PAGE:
Just like everyone that has kids, we have an 's'-ton of broken crayons. What do you do with them? I mean you can just use them I suppose, but when you are looking for that perfect color in the bucket (or whatever you happen to store your crayons in) the broken crayons aren't the most desirable. So we have an idea. I'm sure we haven't been the only ones with this idea, but we put a special Valentine spin on it.
Whilst traipsing through Joann's the other afternoon with my little August I was hunting for some fabric for their special Valentine presents and also looking for a silicone mold. We wanted to make use of our broken crayons and this was a fun way for us to craft together. I wasn't anticipating I would actually purchase the silicone heart mold (I'm not the hugest fan of hearts) but it seemed perfect when we saw it.
We have been peeling crayons for a couple of days now. One wouldn't think this small bucket could hold that many broken crayons, but your eyes are deceiving you. Simon was pretty sure his wrists were going to fall off from all that peeling. I almost had to call the wah-mbulance. We finished peeling on Sunday afternoon during a giant blizzard, I told him I probably couldn't drive him to the ER on the bad roads, so we'd definitely have to make a call. He usually isn't amused, but on' blizzard Sunday' he thought it was one of the funniest things ever.
Peeling and breaking the bits into even littler bits was quite pleasing - for some weird reason. My favorite part about it was that we sat around the tiny table in our art room and just chatted and chatted until we tired of peeling. We would find something else to do and come back to it again when we were ready.
Sometimes we even peeled crayons in our jammies.
We strategically placed the colors in the heart mold making sure no duplicate colors were in the same spaces. We wanted our crayons to be all mixed up - and we were keeping our fingers crossed we didn't end up with a mold full of brown hearts.
Even the scraps were a colorful delight.
Ready for oven entry. We baked them at 350 degrees and just watched them melt...so I'm not sure exactly how long it took. I would say it wasn't more than 5 minutes.
As they melted we were still keeping our fingers crossed for the perfect melted mix. We didn't want 24 brown hearts...and....
We didn't get 24 brown crayons. They weren't even cooled yet (above) and they looked gorgeous. We let them cool for about an hour before removing the first gem to check it, and then we just let them sit overnight. I don't think that was necessary, it was just bedtime and more fun to wait one more day before checking the final product.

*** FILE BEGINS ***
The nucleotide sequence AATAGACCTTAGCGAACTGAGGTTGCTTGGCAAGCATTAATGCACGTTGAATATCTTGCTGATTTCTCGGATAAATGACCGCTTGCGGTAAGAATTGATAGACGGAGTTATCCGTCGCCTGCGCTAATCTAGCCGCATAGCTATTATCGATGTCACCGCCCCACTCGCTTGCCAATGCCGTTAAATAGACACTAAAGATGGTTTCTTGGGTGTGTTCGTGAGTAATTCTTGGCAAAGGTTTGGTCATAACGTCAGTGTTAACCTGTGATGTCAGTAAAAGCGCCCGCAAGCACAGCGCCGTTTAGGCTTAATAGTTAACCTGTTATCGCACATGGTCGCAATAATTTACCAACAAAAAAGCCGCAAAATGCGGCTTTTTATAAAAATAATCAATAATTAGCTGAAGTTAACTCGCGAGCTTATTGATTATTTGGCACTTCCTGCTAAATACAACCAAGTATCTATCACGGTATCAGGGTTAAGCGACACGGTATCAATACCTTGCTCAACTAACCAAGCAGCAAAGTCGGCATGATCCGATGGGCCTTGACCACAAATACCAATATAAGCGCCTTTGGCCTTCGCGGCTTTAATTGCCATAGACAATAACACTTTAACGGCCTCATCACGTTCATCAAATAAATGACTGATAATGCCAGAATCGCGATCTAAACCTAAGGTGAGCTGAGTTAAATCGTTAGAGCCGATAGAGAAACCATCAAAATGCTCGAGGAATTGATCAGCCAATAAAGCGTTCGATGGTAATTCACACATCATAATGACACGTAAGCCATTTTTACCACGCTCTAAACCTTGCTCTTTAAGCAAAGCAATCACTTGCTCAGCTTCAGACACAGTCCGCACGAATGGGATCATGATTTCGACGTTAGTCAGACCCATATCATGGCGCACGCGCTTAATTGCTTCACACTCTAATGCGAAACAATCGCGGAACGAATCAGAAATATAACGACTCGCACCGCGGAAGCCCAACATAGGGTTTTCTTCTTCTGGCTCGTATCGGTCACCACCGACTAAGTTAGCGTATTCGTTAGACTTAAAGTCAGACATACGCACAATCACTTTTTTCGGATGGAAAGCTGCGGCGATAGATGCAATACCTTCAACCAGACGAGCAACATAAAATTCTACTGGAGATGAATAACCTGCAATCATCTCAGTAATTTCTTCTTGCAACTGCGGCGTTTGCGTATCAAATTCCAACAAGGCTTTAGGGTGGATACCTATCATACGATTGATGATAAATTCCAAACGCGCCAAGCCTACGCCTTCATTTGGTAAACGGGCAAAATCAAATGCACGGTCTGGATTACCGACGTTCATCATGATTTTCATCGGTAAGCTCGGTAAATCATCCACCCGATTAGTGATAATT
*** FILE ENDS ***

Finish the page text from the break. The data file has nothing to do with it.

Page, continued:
When they cooled they lost a bit of their shimmer, but when we flipped them over...they were shimmeriffic!
Gus was stoked about the crayons? I have to admit, they were/are pretty fantastic. I mean they were/are 'dance a jig' fantastic!
Of course after a little discussion Simon went through the lot and chose 3 that he wanted to keep. The rest are going to be gifts, but they were just too pretty for him to part with all of them. We had 24, so him wanting to keep 3 felt just right.
Hopefully you'll never dispose of a busted crayon again! Happy Crayon Recycling! Happy Crafting!
I've been wanting to share my love for this Mama for a while now. She had the most perfect, beginning of February, post today and she shared something incredibly crafty that she just finished. Obviously this isn't her first crafty project - who could start with this project...really? She's amazing. She crafts, invents, parents in a way that I adore, plus she's pretty adorable. She and my friend Natalie created this feelings based empathy game together and successfully sell it across the planet. We have the poster hanging on the wall at home and we use it as a tool to talk about how we are feeling and it works wonders, when we are loyal to it.
Sometimes my boys can't quite tell me what is going on with their emotions and the illustrations are incredibly helpful. I wanted to really focus on the 'crafts' this amazing Mama kicks out, and I guess really, when you get down to the nitty gritty, she's a lot more than crafty or maybe 'crafty' can be all encompassing.
This prompted me to look for the definition of 'craft' and I found "an art, trade, or occupation requiring special skill, esp. manual skill: the craft of a mason." The craft of a parent? For those of you that are parents, that is pretty impossible to wrap your mind around - at least it is for me. Going through life, giving your whole self to other beings that are parts of you, not necessarily "belonging" to you but being responsible for their well-being. It is all a craft. I think it is amazing that parents can find time to do things like knit this beautiful cardigan and knit a hat to gift to someone and create an empathy tool for people, and still devote time, energy and thoughtfulness into being the best parent they can possibly be. I'm impressed with each blog post Kris shares and take her words, thoughts and actions to heart. I incorporate many of her thoughts into my life as a parent of two of the sweetest boys on earth. I really do try my best to keep my 'craft' going. I knit, I sew, I cook, I work, I clean, I love, I listen and I do my best to be the best at job #1 = Mama.
It is the best feeling in the world to make something for your kids. And then having them love that creation makes it a treasure. Thanks for being such an inspiration Kris. xo